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Pearl Harbor Raid

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  1. Pearl Harbor Raid 7 December 1941

  2. The 7 December 1941 Japanese attack on Pearl Harbor was one of the most defining moments in American history

  3. Why?

  4. Carefully-planned & well-executed attack removed the U.S. Navy’s battleship force as a battleship force as a possible threat to the Japanese Empire’s southward expansion

  5. Attack at Pearl Harbor • America was unprepared & considerably weakened • Attack caused the U.S. to formally enter WWII • Memory of “sneak attack” fueled a U.S. determination to fight

  6. Attack at Pearl Harbor • U.S. Naval fleet in the Pacific was anchored at Pearl Harbor, Hawaii

  7. Attack at Pearl Harbor • On Sunday morning, December 7, 1941, while most American sailors were still asleep in their bunks, Japanese planes from aircraft carriers flew over Pearl Harbor

  8. Attack at Pearl Harbor • Planes and submarines of the Imperial Japanese Navy began a surprise attack on the U.S. under the Command of Vice Admiral Chuichi

  9. Attack at Pearl Harbor • Japanese planes from aircraft carriers flew over Pearl Harbor bombing every ship in sight

  10. Attack at Pearl Harbor • Lasted less than 2 hours • 2,403 Americans were killed (including over 1,100 when the battleship Arizona sank) • 68 civilians were killed • Almost 1,200 were wounded • Approximately 150 airplanes were destroyed

  11. Attack at Pearl Harbor • 20 warships were sunk • Approximately 150 airplanes were destroyed

  12. Partial Surprise • American people were stunned by the attack on Pearl Harbor • High government officials, however, knew that an attack somewhere in the Pacific was imminent because they had broken the Japanese codes

  13. Partial Surprise • Government officials did not know the exact target & date for the attack • Many believed the attack would be in the Philippines, the Dutch East Indies, or Malaya

  14. Partial Surprise • Attack might have been no surprise as vital intelligence information was not passed to the Navy commander Admiral Kimmel

  15. Disputes With Japan • By 1940 U.S. relations with Japan were becoming increasingly strained • Reason: Japan’s invasion of China & territorial ambitions to extend its conquests to Southeast Asia

  16. Disputes With Japan • Beginning in 1940, Japan was allied with Germany & Italy as one of the Axis powers

  17. Disputes With Japan • Hitler’s success in Europe provided an opportunity for Japanese expansion into the Southeast Asia (British Burma, French Indochina) • Territories held as colonies by European nations

  18. Disputes With Japan • European nations were too preoccupied with stopping Hitler’s expansion in Europe

  19. U.S. Economic Action • When Japan joined the Axis in September 1940, FDR responded by prohibiting the export of steel and scrap iron to all countries except Britain and nations of the Western Hemisphere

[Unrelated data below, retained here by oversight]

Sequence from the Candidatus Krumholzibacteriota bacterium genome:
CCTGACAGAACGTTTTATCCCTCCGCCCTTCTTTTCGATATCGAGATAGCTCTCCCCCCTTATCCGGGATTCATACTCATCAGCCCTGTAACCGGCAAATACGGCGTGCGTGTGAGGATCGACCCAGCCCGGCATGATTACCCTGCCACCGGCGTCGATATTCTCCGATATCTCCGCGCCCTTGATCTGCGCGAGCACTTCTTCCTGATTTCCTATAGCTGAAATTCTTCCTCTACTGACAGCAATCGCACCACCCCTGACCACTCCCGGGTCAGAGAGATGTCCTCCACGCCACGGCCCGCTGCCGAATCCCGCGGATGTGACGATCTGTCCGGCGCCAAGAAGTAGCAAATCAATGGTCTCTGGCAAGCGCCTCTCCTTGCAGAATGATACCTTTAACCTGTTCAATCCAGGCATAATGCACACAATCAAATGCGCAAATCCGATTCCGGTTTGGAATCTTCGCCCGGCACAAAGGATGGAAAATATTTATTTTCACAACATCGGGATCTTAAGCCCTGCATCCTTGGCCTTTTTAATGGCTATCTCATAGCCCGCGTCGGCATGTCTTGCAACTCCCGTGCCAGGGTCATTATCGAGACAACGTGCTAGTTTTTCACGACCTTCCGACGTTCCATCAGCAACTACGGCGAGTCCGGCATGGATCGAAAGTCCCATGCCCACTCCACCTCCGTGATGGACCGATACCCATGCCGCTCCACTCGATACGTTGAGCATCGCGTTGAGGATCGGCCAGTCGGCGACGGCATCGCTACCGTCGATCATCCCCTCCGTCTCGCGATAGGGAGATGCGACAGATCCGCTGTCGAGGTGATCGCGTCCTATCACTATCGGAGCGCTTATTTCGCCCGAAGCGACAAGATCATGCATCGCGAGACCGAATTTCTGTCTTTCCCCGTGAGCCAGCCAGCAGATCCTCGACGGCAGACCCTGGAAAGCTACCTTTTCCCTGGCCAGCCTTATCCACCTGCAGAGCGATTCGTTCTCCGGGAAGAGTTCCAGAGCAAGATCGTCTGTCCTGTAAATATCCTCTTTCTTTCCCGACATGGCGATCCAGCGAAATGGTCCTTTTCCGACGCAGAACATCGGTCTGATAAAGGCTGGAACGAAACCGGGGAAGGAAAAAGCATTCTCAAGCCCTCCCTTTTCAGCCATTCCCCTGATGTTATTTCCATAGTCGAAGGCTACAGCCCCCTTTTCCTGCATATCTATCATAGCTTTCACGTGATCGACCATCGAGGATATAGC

20. U.S. Economic Action • His action was aimed at Japan which protested that it was an “unfriendly act”

  21. U.S. Economic Action • In July 1941, Japanese troops occupied French Indochina • FDR cut off Japanese access to vital materials, including U.S. oil (trade embargo)

  22. Negotiations • Both sides (U.S. & Japan) realized that Japan needed oil to fuel its navy & air force • If the U.S. embargo on oil did not end, Japan would be forced to extend its conquests by taking oil resources in the Dutch East Indies

  23. Negotiations • Secretary of State Hull insisted that Japan pull its troops out of China, which Japan refused to do • Violation of Open Door policy

  24. Negotiations • Japanese ambassador to the U.S. tried to negotiate a change in U.S. policy regarding oil • Agreement seemed unlikely

  25. Negotiations • In October, a new Japanese government headed by General Hideki Tojo made a final attempt at negotiating an agreement • Neither side changed its position

  26. Negotiations • FDR’s military advisers hoped that an armed confrontation with Japan could be delayed until U.S. armed forces in the Pacific were sufficiently strong

  27. Negotiations • Japan believed that quick action was necessary due to its limited oil supplies

  28. Why did Japan Attacked America? • Japan was trying to become the dominant power in East Asia and the Pacific • They had invaded China in 1933 & were preparing to conquer Indochina, Malaysia & the Pacific Islands

  29. Why did Japan Attacked America? • They wanted to control these territories so they could use the badly needed oil raw materials in them for their own industries

  30. Why did Japan Attacked America • U.S. had been growing steadily more opposed to the Japanese expansion • Japan knew if they attacked those other countries the U.S. might go to war to stop them

  31. Why did Japan Attacked America? • Japan decided to attack us first • They hoped they could cripple us so we could not oppose them while they grabbed as much territory as they could • Once they had the territory, they hoped America would make peace with them & let them keep it